Tuesday, November 30, 2010

Censoring Art that Offends Religious Sensibilities

GOP Congressional leaders successfully forced the the removal of a controversial video that was part of an art exhibit at the Smithsonian Institution's National Portrait gallery. Why? Here's Representative and soon to be House Majority Leader Eric Cantor (R-Va), who called it,
an "outrageous use of taxpayer money and an obvious attempt to offend Christians during the Christmas season."
The art in question showed"Jesus on a crucifix covered in ants." Let's imagine that the gallery hosted some art that Muslims found offensive, such as any image of Mohammed. Would the same GOP congressmen be up in arms about that? I doubt it. (Although instead there would be Democrats trying to censor it.) From what I saw in the article, I personally think the art in question is a pile of garbage. But art is highly subjective. I also oppose federal funding for the arts. But once you do provide federal funding, it's crazy to censor displays because of the tender sensibilities of religious people. That should apply to any religious group, including the Christian majority.

And is this really an issue that needs to be of concern to our congressional leaders? Don't they have anything better to do than work to prevent Christians from being offended by some exhibit in a museum? Instead of threatening to cut funding because they don't like an art display, they should cut funding because it's unnecessary and something we can do without in this budgetary environment. Here's an idea. How about if Christians don't like the art they just don't patronize the museum during that exhibit? Why do they need government involvement?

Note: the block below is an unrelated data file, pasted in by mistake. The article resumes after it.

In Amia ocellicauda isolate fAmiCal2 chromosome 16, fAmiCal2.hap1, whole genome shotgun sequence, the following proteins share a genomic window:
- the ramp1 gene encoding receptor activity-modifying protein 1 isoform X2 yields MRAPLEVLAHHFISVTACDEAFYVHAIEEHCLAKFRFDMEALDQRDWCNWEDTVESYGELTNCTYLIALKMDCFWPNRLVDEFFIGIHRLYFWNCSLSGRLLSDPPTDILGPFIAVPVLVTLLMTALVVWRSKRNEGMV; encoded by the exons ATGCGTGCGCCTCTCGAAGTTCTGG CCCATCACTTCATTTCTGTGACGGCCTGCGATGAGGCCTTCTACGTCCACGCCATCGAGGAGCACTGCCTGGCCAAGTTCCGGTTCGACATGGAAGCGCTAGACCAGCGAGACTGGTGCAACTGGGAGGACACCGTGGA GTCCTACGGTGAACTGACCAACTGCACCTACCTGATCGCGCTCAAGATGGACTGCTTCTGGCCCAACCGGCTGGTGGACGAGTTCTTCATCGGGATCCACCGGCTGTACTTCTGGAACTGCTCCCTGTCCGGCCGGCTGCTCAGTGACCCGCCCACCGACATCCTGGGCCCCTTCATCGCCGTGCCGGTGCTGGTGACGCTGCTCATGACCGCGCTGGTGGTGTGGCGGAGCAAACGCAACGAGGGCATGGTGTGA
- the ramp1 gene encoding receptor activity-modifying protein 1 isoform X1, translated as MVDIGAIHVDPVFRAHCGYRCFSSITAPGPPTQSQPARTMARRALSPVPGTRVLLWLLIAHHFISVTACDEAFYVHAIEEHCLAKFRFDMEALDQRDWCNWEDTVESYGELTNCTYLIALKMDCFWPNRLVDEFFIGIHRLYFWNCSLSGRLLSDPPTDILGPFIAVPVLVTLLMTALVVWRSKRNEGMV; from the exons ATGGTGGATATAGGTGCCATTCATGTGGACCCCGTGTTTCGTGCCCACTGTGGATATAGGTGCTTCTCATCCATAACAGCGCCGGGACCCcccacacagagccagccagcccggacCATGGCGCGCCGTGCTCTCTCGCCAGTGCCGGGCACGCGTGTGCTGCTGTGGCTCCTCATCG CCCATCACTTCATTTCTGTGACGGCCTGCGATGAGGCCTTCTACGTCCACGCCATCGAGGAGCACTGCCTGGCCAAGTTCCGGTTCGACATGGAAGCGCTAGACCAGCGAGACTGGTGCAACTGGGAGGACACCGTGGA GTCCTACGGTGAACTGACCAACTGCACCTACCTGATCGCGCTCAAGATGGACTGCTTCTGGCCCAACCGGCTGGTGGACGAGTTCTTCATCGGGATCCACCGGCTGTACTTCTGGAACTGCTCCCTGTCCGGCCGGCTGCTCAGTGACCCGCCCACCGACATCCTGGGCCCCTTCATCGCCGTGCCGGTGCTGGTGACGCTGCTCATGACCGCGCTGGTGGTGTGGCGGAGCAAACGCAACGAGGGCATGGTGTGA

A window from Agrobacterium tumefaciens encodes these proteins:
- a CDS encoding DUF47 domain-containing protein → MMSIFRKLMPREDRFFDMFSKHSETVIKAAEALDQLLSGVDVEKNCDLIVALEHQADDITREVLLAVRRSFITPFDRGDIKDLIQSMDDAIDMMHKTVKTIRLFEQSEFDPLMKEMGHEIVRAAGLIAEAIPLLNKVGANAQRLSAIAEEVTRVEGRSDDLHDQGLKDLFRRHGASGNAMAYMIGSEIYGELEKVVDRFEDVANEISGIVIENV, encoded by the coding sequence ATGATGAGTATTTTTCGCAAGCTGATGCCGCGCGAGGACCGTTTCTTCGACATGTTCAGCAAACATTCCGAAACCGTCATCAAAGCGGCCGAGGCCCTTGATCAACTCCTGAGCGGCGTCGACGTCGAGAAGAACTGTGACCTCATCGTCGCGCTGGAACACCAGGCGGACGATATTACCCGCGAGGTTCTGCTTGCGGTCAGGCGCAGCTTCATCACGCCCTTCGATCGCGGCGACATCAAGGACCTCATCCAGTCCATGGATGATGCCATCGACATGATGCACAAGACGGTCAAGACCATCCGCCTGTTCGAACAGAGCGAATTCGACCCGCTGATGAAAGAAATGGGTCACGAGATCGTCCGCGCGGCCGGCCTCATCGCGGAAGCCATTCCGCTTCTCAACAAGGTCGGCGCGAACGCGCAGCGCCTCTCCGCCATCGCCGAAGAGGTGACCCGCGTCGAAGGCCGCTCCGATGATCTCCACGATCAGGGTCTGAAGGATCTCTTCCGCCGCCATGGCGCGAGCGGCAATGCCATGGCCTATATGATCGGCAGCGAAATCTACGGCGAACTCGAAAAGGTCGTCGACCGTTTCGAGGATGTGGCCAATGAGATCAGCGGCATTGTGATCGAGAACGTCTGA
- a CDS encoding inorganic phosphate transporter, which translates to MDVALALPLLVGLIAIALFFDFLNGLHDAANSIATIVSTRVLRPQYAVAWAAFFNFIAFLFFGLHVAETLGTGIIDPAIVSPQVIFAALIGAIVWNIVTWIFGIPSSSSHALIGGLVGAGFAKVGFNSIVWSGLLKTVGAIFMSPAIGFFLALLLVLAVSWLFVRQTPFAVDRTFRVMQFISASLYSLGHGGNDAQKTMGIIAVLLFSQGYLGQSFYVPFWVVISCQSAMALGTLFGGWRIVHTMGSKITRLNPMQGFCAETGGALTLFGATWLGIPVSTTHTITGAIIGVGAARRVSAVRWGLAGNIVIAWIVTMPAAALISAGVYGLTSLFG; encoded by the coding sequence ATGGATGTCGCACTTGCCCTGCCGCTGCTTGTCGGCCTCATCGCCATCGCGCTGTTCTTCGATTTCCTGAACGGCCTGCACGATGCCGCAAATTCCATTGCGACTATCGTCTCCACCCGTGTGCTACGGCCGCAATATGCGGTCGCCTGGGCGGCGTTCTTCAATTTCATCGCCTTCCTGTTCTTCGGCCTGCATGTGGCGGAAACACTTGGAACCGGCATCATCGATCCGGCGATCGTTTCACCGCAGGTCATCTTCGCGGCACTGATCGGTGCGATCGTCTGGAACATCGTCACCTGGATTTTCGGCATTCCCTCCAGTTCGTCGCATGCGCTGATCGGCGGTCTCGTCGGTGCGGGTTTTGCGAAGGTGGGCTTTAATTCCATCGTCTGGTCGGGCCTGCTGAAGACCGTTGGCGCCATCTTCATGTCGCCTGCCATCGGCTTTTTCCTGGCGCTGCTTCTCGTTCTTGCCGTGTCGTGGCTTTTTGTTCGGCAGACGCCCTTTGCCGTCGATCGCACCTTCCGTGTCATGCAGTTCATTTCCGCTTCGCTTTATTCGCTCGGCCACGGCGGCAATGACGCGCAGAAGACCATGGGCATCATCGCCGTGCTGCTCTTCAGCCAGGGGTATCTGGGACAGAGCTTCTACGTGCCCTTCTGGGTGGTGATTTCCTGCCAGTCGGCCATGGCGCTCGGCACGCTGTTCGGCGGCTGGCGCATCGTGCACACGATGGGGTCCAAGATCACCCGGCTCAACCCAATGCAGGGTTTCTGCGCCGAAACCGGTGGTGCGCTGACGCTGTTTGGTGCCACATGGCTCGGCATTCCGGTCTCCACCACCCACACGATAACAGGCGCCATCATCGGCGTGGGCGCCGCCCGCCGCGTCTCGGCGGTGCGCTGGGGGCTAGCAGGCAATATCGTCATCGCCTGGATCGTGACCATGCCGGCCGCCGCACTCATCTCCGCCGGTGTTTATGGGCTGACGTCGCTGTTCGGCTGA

Religious people do not have a right not to be offended. And they don't need big government intervention to protect their feelings. The same GOP congressmen who will rail about big government and nanny-statism on other issues, have no problem telling an art museum what art it can display. You don't think the museum is worthy of funding because of the quality of its art exhibits? Fine. Kill the funding. But micro-managing art displays from Capitol Hill is just ridiculous, and goes directly against the principles of small government the Republican party stands for.

5 comments:

  1. This type of "issue" is exactly what riles up the right, so Republicans maximize it as a political weapon. There are plenty of things within Christianity that offend non-Christians, but any criticism and...well you know the rest. At the end of the day, we shouldn't be censoring any art, as the very concept is un-American, and possibly unconstitutional.

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  2. Well, the excuse is that because they are getting federal funding, that means the government can tell them what to do. That rationale is used for many things. But just because the government has the right to meddle in art display decisions doesn't mean it should be doing so.

    But yes, those GOP leaders saw this as an easy way to score political points with the base.

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  3. I see your point, but a couple of things to consider.

    "Let's imagine that the gallery hosted some art that Muslims found offensive, such as any image of Mohamed. Would the same GOP congressmen be up in arms about that? "